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Fundamentals of Fiction - Characterization

Fundamentals of Fiction - Characterization

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Published by Mandy Manning
Lesson Plan by Delphine Boswell
Lesson Plan by Delphine Boswell

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Published by: Mandy Manning on Dec 05, 2010
Copyright:Attribution Non-commercial

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09/28/2013

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FUNDAMENTALS OF WRITING FICTION
1
Lesson # 1 – Characterization
MATERIALS NEEDED FOR THIS LESSON
 
Purchase a journal. Make sure it is one you feel comfortablewriting in. For example, will you want a lined-page one? Will youwant a spiral-bound one? Will you want a soft-covered one? Buyone that “feels” like you! Use it to:
Write down your thoughts as they occur throughout your lessons
Write down questions as they come to mind
Record or draw images pertinent to the topic at hand
Jump start ideas as they present themselves
Answer homework questions or “thought-starter” questions
Purchase six file folders. Look for the fun, colorful ones insteadof the boring manila ones. Also, gather some old magazines.
Purchase a deck of regular playing cards and some rubbercement.
L EARNING OBJECTIVES
In lesson #1 you will learn how to:
Understand how archetypes can help in creating characters
People Watch
Mind map the “selves” of a character
Prepare personal file folders on characters
Research jobs for your characters
Develop characters by various means
Developing characters is one of the most exciting andenjoyable parts of being a writer. What could be morefulfilling than learning how to create people from scratch!
 
FUNDAMENTALS OF WRITING FICTION
2
Identify main, secondary, and minor characters
Create characters for special missions
Show not tell
Put together a “mix-and-match” people file
TUTORIAL - A
Carl Jung studied the unconscious mind and found that in dreamimages and in various life situations, all people have certain commonthreads that unite us one to the other. Jung coined the term “archetype” to mean a person’s recurring way of being human.Archetypes exhibit common characteristics no matter what time framethey are found in, no matter what environment they are found in, andno matter what culture they might find themselves in. So, forexample, the archetype of a hero would be someone who leaves whathe or she knows to embark on an adventure in order to save the daywhether the hero lives in 1802 or 2010; whether the hero lives inSavannah, Georgia or Rome, Italy; or whether the hero is an Asian ora Native American.Let’s look at the most common archetypes:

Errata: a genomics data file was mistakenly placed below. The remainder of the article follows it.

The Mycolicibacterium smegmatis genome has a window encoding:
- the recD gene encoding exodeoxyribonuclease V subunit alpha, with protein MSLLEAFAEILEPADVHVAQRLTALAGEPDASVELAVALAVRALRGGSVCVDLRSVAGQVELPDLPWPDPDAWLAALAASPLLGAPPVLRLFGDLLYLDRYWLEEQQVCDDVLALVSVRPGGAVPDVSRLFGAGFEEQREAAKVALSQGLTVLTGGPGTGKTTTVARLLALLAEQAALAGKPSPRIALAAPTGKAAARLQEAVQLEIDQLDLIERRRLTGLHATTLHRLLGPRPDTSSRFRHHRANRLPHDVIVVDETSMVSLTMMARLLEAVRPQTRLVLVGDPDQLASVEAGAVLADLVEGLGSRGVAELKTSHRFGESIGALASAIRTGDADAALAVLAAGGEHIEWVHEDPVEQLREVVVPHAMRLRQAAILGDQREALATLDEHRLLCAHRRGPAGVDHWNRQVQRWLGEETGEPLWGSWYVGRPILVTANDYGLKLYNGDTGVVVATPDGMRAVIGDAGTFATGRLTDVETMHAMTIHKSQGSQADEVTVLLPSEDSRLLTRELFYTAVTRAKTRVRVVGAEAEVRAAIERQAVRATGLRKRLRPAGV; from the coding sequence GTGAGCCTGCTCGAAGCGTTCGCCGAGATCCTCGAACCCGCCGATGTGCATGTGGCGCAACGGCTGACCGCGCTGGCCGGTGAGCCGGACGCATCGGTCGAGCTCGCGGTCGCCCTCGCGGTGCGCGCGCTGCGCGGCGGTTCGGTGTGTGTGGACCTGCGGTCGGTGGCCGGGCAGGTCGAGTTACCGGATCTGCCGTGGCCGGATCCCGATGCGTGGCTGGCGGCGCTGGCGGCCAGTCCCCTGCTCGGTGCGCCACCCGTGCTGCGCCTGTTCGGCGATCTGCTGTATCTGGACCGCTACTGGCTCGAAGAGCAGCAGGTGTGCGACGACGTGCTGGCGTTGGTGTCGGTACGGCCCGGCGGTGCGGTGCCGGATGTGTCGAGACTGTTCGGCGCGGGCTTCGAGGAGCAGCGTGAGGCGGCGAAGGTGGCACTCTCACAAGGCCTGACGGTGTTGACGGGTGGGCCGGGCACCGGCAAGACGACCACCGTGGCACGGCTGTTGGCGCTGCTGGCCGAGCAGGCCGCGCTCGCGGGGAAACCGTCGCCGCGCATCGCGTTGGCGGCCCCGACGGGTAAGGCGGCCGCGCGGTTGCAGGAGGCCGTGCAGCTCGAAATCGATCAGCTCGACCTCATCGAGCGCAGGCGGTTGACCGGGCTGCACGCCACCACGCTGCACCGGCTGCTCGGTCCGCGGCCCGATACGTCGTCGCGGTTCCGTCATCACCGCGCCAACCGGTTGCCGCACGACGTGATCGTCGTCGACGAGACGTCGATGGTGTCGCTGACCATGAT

r
manager
mentor
caregiver
orphan
wwwinnocentNow, let’s think of some universal, common to all, traits that wouldapply to each of these; for example, the hero is tough andcourageous; the hero can set goals and achieve them; the hero canovercome obstacles; the hero is persistent even when things getdifficult; the hero leaves family and the familiar to strike out in newterritories; the hero can bring honor to his community. Of course, wecould go on with many more characteristics.
Lover
Destroyer
Seeker
Prostitute
Victim
Saboteur
Thief 
Addict
Ruler
Magician
Jester
Underdog
 
Hero
Mother
Wise Old Man
Trickster
Mentor
Innocent
Double
Sacrificial Redeemer
Administrator
Facilitator
Manager
Caregiver
 
FUNDAMENTALS OF WRITING FICTION
3
Who are some heroes you know in your own life? In public life? Inmovies?Let’s try another one! What are some universal traits that would applyto the underdog? The underdog is someone who is weak, notpowerful; the underdog is oppressed; the underdog plays victim; theunderdog is used to being picked-on; the underdog is vulnerable; theunderdog is the object of bullying.
In your journal, go through the list above and write down all of the traits that you believe are common to each of thearchetypes.
In your journal, write down which archetypes you have comeacross in your own life: personally, publicly, or as characters infilm.
Tutorial – B
Where can you begin to find “real” people who might make greatfictional characters?First, where would be some good places to “people watch”? Certainly,busy places are the best: a local coffee shop, an airport; the foodcourt at the mall, or at a store.Think of any others? (Hint: Jot down additional ideas in your journal.)What do you do when you people watch? Here’s your chance to act asprivate detective as all writers must be curious. Some things youmight want to record are: the physical appearance of the person; thesound of their voice; the mannerisms that they use; the bodylanguage that you see.Think of any others?Read your daily paper. How many people in the paper would makegreat characters; for example, those who write into advice columns;those who write letters to the editor; those who commit the heinouscrimes.
Choose at least one place this week, where you can take your journal and go out “people watching.” 

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